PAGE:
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The 2nd edition of Intertraffic Mexico kicked off on Wednesday, Nov. 15 with a view to advocating smart mobility, infrastructure, traffic management, road safety and parking. The expo, which took place over three days, was located in Centro Citibanamex in Mexico City, with over 150 expositors.

During the conferences, innovation in smart mobility was a key discussion topic. “I want to point out that innovation is a fundamental pillar for us, without which our work would not make sense as it supports long-term growth,” said María Teresa Safón, Director of Infrastructure and Transport for Grupo Indra, a Spanish multinational leader in technology development in Spain.

As such, Indra has a special focus on innovation, with 5 to 8 percent of annual sales reinvested in R&D, especially in new transport technologies, such as autonomous vehicles, artificial road vision and cloud computing, among others. “The goal is to improve road safety and traffic management,” she said.

To accomplish this endeavor, several panelists agreed that information is key to establishing the required patterns to develop new, more efficient technologies that optimize mobility. These, they said, are what the market really needs and demands.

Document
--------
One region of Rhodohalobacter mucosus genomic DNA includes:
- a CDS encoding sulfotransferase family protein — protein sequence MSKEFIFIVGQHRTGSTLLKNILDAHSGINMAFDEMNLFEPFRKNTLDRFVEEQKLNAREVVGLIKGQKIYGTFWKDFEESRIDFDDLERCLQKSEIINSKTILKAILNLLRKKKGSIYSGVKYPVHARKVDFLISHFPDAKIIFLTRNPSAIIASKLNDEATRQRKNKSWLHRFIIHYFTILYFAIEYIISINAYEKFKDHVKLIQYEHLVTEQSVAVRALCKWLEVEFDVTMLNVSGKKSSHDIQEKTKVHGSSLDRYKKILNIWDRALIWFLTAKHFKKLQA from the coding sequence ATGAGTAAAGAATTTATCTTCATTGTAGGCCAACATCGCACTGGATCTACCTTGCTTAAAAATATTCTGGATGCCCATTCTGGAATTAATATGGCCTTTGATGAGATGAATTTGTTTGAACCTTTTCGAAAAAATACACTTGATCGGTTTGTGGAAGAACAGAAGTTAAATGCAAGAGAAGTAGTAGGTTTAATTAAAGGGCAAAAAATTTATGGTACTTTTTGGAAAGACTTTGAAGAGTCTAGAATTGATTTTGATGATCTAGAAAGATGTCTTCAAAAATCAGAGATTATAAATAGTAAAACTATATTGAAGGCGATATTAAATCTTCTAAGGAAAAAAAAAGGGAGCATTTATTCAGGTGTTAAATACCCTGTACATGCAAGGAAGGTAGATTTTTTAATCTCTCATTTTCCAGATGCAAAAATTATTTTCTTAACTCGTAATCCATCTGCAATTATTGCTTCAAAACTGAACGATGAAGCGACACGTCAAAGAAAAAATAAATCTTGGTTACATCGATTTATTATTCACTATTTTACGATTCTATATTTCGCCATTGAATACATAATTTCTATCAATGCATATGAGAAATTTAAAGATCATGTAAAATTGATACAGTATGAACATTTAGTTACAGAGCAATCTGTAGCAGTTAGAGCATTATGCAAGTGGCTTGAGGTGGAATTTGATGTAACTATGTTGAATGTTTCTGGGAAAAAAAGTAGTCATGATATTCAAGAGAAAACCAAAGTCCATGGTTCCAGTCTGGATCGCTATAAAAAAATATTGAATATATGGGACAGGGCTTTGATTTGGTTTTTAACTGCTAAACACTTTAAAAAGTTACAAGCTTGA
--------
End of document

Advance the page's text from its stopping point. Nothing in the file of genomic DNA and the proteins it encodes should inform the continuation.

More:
“We have plenty of information but little is processed through Big Data and Analytics to establish transportation patterns,” pointed out Safón. Alfonso Vélez, Founding Partner of AutoTraffic agreed on the urgent need for data.

But cybersecurity issues must always be at the forefront of this technology. “There may be a danger resulting from the exchange of information in an unsafe environment.” With the increase in technology and data collectors, it is key to ensure that user information will be treated confidentially, said Safón. Grupo Indra is currently working on INTERTRUST, a program to avoid mobility and vehicle hacking.

Transforming Transport is another initiative being developed by the multinational company. The program is rooted in the belief that “Big Data can change the transportation world,” according to Safón. She emphasized the importance of information about mobility within cities in urban and transport planning so as to allow key strategic actions to be prioritized.

But like most changes, new technologies often carry a certain level of disruption that may cause distrust from the users and people can understandably be reluctant to have some of their information monitored. On this point, Safón commented that “it is true that a stage of awareness and learning is needed,” especially in terms of the process that must be followed to release new technologies and innovations in new markets.


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